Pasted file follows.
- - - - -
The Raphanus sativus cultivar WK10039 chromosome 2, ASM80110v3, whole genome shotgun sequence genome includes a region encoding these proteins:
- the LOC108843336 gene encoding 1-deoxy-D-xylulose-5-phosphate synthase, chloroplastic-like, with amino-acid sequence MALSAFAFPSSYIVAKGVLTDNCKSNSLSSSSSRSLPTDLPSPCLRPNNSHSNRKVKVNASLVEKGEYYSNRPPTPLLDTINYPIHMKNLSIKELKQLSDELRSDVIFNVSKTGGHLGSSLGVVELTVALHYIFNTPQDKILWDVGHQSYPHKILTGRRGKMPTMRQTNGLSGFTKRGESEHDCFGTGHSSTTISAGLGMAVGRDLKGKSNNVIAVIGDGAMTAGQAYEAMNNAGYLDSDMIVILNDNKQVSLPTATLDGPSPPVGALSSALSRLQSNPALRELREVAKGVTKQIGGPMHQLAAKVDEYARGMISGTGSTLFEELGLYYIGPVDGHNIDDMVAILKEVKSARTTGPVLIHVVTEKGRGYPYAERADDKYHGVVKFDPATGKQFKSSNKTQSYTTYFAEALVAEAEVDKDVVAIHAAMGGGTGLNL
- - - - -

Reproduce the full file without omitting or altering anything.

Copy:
The Raphanus sativus cultivar WK10039 chromosome 2, ASM80110v3, whole genome shotgun sequence genome includes a region encoding these proteins:
- the LOC108843336 gene encoding 1-deoxy-D-xylulose-5-phosphate synthase, chloroplastic-like, with amino-acid sequence MALSAFAFPSSYIVAKGVLTDNCKSNSLSSSSSRSLPTDLPSPCLRPNNSHSNRKVKVNASLVEKGEYYSNRPPTPLLDTINYPIHMKNLSIKELKQLSDELRSDVIFNVSKTGGHLGSSLGVVELTVALHYIFNTPQDKILWDVGHQSYPHKILTGRRGKMPTMRQTNGLSGFTKRGESEHDCFGTGHSSTTISAGLGMAVGRDLKGKSNNVIAVIGDGAMTAGQAYEAMNNAGYLDSDMIVILNDNKQVSLPTATLDGPSPPVGALSSALSRLQSNPALRELREVAKGVTKQIGGPMHQLAAKVDEYARGMISGTGSTLFEELGLYYIGPVDGHNIDDMVAILKEVKSARTTGPVLIHVVTEKGRGYPYAERADDKYHGVVKFDPATGKQFKSSNKTQSYTTYFAEALVAEAEVDKDVVAIHAAMGGGTGLNL